Many media conservatives have recently embraced and promoted the accusation, almost in unison, that President Obama has "lied" or broken promises. In many cases, these accusations are based on distortions of comments he has made or misrepresentations of campaign pledges.
In his Washington Times column, Tony Blankley wrote: "After the terrorist attacks of September 11, 2001, the Bush administration rolled back very few civil liberties. Aside from establishing a regime for handling captured foreign terrorists, the curtailments largely consisted of common-sense enhancements in the power of intelligence agencies to monitor terrorism suspects and access their personal records." Contrary to Blankley's suggestion, Jose Padilla, a U.S. citizen, was held without charges for more than three years.
CNN's Lisa Sylvester did not challenge Tony Blankley's claims on the recovery bill, including that the Congressional Budget Office said the legislation "would actually contract the economy as opposed to doing nothing," and that, according to CBO, "in 2011, they still would not have spent about a third of the money."
Tony Blankley baselessly asserted in his column that a Saturday Night Live sketch portraying a New York Times reporter who writes a story suggesting incest in the Palin family was "written with the assistance" of Al Franken. In fact, Franken reportedly had a role in the creation of a different SNL sketch.
A Washington Times editorial criticized the media's coverage of recent remarks by Sen. Joe Biden, saying they were "the focus of the media's racial-insensitivity microscope." But less than two days earlier, Times editorial page editor Tony Blankley had asserted that Biden was "getting, more or less, a pass from the mainstream media" on his comments.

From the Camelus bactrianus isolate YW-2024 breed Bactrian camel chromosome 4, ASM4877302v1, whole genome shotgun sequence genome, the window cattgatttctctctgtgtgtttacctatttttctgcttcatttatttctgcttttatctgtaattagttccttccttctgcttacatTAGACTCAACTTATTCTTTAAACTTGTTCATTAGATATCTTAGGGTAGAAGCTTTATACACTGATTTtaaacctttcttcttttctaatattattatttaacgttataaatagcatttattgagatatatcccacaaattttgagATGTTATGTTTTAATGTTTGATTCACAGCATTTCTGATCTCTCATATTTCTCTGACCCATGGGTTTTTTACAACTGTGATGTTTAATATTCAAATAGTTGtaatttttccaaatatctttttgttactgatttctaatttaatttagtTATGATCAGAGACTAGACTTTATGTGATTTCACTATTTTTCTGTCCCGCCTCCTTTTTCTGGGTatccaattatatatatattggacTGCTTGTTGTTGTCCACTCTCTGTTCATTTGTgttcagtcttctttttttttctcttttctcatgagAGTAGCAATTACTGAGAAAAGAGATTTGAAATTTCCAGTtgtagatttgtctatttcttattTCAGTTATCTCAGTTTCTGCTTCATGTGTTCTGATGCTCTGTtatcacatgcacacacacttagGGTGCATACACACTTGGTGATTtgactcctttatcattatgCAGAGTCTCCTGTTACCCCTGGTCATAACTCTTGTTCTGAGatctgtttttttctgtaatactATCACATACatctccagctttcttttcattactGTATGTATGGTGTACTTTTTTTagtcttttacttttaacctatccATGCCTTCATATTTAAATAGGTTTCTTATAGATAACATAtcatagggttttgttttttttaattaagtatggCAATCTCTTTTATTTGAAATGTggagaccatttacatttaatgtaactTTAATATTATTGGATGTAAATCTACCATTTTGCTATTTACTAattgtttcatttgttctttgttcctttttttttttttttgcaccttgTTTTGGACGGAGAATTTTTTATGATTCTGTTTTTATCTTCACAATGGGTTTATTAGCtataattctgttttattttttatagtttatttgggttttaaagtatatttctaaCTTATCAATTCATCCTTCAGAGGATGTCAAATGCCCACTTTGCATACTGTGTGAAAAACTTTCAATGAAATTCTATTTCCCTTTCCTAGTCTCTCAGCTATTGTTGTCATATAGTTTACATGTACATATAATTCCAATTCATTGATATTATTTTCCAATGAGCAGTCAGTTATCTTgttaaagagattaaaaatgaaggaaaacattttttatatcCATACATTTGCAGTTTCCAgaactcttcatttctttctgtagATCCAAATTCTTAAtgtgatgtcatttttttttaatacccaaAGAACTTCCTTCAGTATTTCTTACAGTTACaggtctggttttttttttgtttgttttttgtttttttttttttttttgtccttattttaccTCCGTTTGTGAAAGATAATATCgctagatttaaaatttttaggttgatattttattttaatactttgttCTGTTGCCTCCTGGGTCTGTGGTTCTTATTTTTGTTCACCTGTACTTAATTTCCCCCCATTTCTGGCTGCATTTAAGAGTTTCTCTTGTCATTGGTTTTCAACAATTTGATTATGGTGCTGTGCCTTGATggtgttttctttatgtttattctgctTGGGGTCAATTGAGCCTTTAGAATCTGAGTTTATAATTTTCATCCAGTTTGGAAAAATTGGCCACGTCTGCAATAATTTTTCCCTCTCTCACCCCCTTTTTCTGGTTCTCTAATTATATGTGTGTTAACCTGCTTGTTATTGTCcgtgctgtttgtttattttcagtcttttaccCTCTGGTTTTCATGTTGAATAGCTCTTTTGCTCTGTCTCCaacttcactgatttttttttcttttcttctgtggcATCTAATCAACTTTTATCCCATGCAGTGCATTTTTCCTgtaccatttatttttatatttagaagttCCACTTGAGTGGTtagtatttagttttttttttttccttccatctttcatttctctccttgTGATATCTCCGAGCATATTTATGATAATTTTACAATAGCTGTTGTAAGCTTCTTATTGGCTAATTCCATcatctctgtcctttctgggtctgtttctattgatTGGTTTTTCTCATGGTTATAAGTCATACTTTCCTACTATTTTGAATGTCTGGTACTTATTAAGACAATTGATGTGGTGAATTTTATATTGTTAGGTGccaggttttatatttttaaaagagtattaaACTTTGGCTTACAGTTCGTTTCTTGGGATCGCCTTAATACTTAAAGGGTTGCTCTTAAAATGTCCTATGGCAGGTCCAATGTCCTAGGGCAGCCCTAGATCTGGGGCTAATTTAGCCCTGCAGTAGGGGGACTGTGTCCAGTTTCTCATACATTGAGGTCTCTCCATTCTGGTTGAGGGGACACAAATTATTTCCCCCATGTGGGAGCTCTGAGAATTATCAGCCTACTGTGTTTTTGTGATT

On Hardball, Tony Blankley falsely claimed that Republicans had considered the entire "Contract with America" under "open rules." In fact, several bills related to the Contract with America were considered under rules that limited the amendments that could be offered.
On MSNBC, Tony Blankley claimed that President Bush "doesn't have much of a political view" of Iraq. "He is now looking at the policy ... and he's going to decide what to decide on a policy basis." Republican strategist Cheri Jacobus repeated the claim by Bush supporters that he "has always been pretty good [at] not conducting his job based on the polls, even if a lot of the people around him wanted to."
The Washington Times' Tony Blankley claimed that an investigation into Newt Gingrich's possible tax violations was the result of the Clintons' "policy of personal destruction." In fact, months before the Internal Revenue Service audit was reported, the House ethics committee voted unanimously to launch an investigation. The ethics committee ultimately voted 7-1 to recommend that the House impose a fine of $300,000 on Gingrich and reprimand him.
Since the Democratic Party won control of both the House and the Senate, the media have focused on such issues as Pelosi's choice of attire and whether being female will affect her ability to lead. MSNBC anchor Contessa Brewer wondered if Pelosi's "personal feelings [were] getting in the way of effective leadership" -- a problem she suggested would not surface in "men-run leadership posts" -- and whether men were "more capable of taking personality clashes."
On Hardball, The Washington Times' Tony Blankley stated that the word "macaca," "[i]n Italian, I'm told, it means a clown." The term was twice used by Sen. George Allen to refer to S.R. Sidarth, a volunteer with the campaign of Allen's Democratic Senate challenger Jim Webb.
Tony Blankley said that the reporting of the alleged massacre by U.S. troops of civilians in Haditha "is already being used by the opponents of the president" as a "blood libel," a term that has most frequently been used to accuse Jews of murdering non-Jews, especially children, and using their blood to make Passover matzoh, and that "the over-reporting of it by a gleeful media is more damaging to the country than any other single fact."
In his Washington Times column, Tony Blankley stated that there is "strong evidence" of a secret agreement between active-duty generals to retire in succession and then speak out against Defense Secretary Donald H. Rumsfeld. In fact, Blankley's only evidence is a Washington Post column by former Clinton ambassador to the United Nations Richard Holbrooke, who wrote that he expected more generals to speak out. According to Blankley: "Mr. Holbrook [sic] is at the least very well informed if he is not himself part of this military cabal intended to 'consume ... Donald Rumsfeld.' "